Q&A: Penguin Prison’s Chris Glover, Part 2
By Christian Robinson on November 30, 2011
Chris Glover a.k.a Penguin Prison garnered attention for taking his immense musical talent, honed by way of New York City's Professional Performance Arts School and Bard College. With this combination of his education with the various influences typical of someone brought up in the 80's and 90's to craft upbeat, addictive pop music with a quirky, and even humorous tenor, you get Penguin Prision. Beginning with some early demos and re-imaginings of songs by other up-and-coming acts such as Marina and The Diamonds, and culminating in October's release of his eponymous debut by Downtown Records, Penguin Prison has assured his position on the soundtrack to many a dance party in the coming year.
In Part 1 of our interview we talked about the album, tour plans, and video release for "Don't Fuck With My Money". In this portion, we talk about the Occupy movement, Lana Del Rey, and his musical roots.
You talk about wanting the album to be fun, but you deal with topics that aren’t necessarily heavy, but certainly real and reflective of genuine experiences that people are having right now, like economic struggles and social changes. How are you able to do both?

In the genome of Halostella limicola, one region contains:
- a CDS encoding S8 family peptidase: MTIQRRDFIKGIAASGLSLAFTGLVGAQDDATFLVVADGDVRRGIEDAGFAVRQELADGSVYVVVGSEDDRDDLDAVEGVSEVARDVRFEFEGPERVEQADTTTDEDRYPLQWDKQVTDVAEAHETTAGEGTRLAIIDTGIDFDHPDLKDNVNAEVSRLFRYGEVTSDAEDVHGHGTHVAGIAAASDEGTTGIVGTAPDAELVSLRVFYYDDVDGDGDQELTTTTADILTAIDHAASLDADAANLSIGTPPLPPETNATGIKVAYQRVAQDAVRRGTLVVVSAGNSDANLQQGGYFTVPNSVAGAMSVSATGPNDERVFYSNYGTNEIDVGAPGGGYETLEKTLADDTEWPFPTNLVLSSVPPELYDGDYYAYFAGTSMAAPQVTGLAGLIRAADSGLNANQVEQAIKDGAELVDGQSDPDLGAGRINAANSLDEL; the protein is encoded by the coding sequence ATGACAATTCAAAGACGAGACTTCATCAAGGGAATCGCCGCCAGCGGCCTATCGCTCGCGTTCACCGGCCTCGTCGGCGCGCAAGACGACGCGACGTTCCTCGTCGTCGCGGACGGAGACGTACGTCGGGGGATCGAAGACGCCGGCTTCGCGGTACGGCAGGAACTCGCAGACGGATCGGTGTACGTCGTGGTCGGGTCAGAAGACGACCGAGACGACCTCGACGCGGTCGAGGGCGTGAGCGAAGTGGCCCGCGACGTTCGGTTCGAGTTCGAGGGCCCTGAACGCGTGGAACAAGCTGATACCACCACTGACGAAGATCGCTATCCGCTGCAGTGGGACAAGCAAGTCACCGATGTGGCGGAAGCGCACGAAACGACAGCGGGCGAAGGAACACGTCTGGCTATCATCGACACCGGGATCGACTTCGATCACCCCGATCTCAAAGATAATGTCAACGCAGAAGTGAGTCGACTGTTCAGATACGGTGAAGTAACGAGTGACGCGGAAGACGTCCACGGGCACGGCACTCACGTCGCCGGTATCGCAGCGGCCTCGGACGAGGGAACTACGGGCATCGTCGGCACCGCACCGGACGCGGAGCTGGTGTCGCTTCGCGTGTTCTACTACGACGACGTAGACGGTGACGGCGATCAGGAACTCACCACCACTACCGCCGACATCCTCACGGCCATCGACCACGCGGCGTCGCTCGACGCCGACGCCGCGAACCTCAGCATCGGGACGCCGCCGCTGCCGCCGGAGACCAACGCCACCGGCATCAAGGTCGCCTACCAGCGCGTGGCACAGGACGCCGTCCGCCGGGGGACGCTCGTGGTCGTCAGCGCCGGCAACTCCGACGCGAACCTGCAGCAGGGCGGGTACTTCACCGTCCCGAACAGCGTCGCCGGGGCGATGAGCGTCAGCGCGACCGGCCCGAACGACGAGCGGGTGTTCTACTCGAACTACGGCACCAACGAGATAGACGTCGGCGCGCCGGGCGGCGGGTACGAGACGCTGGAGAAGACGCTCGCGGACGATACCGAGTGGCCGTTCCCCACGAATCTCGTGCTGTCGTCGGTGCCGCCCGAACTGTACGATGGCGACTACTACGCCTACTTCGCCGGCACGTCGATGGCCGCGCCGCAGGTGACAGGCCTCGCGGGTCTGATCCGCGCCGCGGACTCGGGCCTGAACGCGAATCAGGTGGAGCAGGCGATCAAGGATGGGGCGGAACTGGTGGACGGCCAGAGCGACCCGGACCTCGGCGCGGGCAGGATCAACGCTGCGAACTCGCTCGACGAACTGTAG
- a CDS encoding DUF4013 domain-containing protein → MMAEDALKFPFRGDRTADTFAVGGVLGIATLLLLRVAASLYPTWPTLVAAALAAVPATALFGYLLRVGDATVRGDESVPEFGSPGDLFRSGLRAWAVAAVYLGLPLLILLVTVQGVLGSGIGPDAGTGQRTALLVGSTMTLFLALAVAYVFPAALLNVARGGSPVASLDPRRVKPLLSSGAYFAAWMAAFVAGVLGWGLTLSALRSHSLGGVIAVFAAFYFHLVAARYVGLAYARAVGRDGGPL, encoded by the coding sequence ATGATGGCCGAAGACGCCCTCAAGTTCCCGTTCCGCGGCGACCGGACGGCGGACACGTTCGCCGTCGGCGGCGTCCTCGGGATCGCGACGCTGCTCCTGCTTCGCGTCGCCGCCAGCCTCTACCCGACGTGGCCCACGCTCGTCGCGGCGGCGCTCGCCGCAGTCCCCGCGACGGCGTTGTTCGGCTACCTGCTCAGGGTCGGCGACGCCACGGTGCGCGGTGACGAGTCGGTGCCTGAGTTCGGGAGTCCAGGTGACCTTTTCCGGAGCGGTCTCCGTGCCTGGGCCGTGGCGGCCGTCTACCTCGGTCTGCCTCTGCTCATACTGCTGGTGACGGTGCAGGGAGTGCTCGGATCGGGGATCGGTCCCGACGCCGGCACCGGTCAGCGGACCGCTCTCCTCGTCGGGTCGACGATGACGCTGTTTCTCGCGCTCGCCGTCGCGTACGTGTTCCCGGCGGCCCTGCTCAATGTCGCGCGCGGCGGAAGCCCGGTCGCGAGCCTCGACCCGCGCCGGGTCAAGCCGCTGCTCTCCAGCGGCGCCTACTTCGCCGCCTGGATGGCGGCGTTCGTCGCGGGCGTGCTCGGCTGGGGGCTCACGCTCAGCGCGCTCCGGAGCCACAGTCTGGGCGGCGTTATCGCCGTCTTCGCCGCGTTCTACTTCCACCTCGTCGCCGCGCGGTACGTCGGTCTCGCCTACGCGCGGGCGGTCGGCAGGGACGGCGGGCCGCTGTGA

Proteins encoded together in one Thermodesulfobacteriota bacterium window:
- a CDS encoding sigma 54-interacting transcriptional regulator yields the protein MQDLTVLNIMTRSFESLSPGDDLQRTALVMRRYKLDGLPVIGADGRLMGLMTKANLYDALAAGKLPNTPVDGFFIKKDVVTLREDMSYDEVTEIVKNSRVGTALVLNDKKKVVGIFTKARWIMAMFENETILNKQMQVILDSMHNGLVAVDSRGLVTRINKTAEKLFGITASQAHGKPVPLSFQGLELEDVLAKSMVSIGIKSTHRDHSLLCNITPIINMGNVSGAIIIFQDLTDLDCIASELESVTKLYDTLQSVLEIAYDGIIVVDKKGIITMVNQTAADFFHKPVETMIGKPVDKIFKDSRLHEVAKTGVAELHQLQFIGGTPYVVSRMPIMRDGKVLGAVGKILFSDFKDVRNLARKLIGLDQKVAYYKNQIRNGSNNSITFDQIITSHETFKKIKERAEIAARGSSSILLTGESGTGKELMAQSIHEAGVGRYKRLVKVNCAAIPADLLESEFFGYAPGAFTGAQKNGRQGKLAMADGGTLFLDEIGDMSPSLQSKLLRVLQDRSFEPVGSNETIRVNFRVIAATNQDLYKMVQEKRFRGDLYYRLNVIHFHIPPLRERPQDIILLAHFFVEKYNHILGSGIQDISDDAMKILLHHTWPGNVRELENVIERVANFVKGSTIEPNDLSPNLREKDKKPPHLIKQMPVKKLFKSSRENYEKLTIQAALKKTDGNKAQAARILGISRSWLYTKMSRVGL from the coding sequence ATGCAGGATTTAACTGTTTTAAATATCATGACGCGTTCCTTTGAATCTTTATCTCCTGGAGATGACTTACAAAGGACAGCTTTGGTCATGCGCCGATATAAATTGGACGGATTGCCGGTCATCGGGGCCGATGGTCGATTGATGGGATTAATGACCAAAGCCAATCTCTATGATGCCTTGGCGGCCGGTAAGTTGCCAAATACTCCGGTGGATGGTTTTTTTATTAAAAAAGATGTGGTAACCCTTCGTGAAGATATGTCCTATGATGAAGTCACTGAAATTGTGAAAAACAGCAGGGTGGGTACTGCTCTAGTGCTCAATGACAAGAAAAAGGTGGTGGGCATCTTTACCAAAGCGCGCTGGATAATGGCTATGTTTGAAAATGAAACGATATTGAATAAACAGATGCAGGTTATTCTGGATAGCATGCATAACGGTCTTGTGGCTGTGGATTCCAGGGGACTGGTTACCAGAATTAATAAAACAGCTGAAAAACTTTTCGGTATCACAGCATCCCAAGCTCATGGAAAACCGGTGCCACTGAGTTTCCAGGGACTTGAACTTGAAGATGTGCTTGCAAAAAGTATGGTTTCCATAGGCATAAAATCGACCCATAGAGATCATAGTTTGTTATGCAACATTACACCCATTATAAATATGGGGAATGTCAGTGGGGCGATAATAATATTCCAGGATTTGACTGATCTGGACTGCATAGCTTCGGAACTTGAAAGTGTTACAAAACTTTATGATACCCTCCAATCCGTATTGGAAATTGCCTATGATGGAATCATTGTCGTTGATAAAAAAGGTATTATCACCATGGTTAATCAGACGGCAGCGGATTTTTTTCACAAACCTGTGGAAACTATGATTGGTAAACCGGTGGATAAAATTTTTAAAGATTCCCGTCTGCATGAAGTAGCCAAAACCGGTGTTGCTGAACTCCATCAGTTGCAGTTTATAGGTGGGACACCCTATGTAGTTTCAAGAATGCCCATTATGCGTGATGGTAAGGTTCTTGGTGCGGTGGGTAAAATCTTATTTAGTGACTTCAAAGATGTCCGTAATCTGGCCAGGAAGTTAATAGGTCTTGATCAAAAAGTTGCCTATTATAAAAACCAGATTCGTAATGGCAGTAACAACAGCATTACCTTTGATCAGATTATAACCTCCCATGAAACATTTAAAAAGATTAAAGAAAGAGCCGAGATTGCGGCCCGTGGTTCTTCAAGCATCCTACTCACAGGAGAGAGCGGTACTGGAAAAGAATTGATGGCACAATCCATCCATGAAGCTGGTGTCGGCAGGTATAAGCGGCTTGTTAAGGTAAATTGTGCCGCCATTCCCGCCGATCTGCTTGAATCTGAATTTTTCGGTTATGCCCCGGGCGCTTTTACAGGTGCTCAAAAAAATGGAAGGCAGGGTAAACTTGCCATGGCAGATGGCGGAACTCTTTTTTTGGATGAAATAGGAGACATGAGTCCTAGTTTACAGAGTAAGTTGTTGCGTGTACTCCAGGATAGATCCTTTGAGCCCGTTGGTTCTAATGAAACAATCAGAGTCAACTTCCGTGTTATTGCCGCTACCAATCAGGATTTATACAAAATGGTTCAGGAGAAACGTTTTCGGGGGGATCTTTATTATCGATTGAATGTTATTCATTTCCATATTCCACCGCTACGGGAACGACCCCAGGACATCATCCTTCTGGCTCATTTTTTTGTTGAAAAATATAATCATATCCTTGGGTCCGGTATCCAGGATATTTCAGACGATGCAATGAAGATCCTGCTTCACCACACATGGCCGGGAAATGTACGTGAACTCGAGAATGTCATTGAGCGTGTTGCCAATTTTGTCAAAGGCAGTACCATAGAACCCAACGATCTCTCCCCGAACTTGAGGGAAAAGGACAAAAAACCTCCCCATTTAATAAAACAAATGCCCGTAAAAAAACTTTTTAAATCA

Chris Glover: When I write my lyrics I never want them to be too serious or not serious. It’s always a mixture, like saying something serious in a funny way so people can laugh and have fun, but I’m also being serious and saying something substantial. With Multi Millionaire, it’s a song about credit card debt, which is obviously relevant in our society today. A lot of people have credit card debt, but it’s sort of in a humorous way saying, “Oh well, fuck it, I have all this credit card debt but let me act like a millionaire even though I’m totally broke.” sort of in a self defeating way, like “let me get a lot of credit cards and spend a lot of money and I’ll never pay them back , I’ll just...fuck you. I’m gonna spend a lot of money with this piece of plastic with no intention of ever paying it back.” I would never do that in reality, but it’s a song, a fantasy, something I would like to do. It is weird because some people do do that actually, like some people have so much credit card debt it’s crazy. That’s a modern thing. I don’t think that was happening 50 years ago or 30 years ago. That’s something with our culture today. I’m always trying to write about things that are in our society that people don’t wanna think about, but I want to make people laugh at themselves and have fun.